The update also made it easier to build residential care facilities, such as halfway houses, sober-living residences and homeless shelters, in more areas of Denver, whereas previous facilities were zoned for industrial areas on the fringes of minority communities. The change, however, does not allow for these facilities to be built in residential areas where only single-family, duplex and row house homes are built.
The change was a three year-long process of research, revisions and public discussions. The ordinance was repeatedly tinkered with to address community concerns, such as parking limitations (one per adult and one extra) and spacing restrictions between residential care facilities, which are limited per neighborhood.
Community Planning and Development said the goal of the change was to “address the housing needs of all Denverites” and “to reframe how we look at all group living.”
Including group living arrangements like what Huelsman and Teter have and what Paul Bindel has with Queen City Cooperative, a co-op that provides affordable housing to its members. The co-op owns two properties and houses about 10 people.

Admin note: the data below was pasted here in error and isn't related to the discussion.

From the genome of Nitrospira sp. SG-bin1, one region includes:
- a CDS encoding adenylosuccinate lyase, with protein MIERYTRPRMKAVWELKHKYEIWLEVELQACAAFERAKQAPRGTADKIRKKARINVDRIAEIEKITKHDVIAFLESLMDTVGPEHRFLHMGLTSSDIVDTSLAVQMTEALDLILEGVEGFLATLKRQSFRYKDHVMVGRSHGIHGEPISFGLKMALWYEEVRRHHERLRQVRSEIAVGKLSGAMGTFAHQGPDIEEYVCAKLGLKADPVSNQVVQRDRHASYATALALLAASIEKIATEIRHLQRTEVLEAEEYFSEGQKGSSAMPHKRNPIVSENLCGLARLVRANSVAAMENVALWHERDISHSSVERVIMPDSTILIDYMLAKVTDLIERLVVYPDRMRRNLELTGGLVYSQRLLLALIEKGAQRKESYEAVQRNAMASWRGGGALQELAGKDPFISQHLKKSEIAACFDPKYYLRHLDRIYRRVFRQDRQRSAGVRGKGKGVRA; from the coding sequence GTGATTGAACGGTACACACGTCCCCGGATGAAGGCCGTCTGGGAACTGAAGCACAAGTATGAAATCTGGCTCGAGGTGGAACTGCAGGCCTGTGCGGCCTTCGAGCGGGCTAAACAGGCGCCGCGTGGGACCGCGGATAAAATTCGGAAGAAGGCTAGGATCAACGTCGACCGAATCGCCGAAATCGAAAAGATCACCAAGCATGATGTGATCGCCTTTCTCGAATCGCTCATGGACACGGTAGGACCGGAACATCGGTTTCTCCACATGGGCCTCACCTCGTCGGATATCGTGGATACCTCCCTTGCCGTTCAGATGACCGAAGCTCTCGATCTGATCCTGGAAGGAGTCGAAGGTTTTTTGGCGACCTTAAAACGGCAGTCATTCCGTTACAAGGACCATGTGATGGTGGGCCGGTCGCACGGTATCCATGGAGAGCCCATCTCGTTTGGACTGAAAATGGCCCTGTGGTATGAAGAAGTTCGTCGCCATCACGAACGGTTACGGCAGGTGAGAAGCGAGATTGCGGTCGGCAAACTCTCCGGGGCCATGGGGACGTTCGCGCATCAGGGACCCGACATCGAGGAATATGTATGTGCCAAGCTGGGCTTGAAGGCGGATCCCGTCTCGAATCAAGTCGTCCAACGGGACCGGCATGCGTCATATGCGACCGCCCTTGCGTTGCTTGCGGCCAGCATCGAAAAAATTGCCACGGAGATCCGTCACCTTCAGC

“There are many people who live as we do,” Bindel said. “And there are others who just take a roommate on or others that are doubling up. They absolutely should have a city zoning code that represents them and not tries to cookie cutter everyone into two-family or two-person homes.”
Fast forward to today and Huelsman and Teter are doing exactly as they planned in 2018. They still live together, legally, along with their spouses, Kathleen Moloney and Dani Bee, respectively. Huelsman and Moloney added a bouncing baby to the mix, who is now three months old.
However, things may change. Again.
“Now our house is probably going to become illegal again,” Teter said.
Huelsman added, “It wouldn’t work. No one between the four of us could pay for the house on our own. I don’t know what would happen if the city told us we could not continue legally living together anymore.”
The regulations on group living arrangements and residential care facility placements may revert back to the old Denver zoning code on Nov. 2, when Denverites will decide whether they want to repeal or keep the zoning code amendment when they consider Referred Question 2F (Safe and Sound) on their ballots.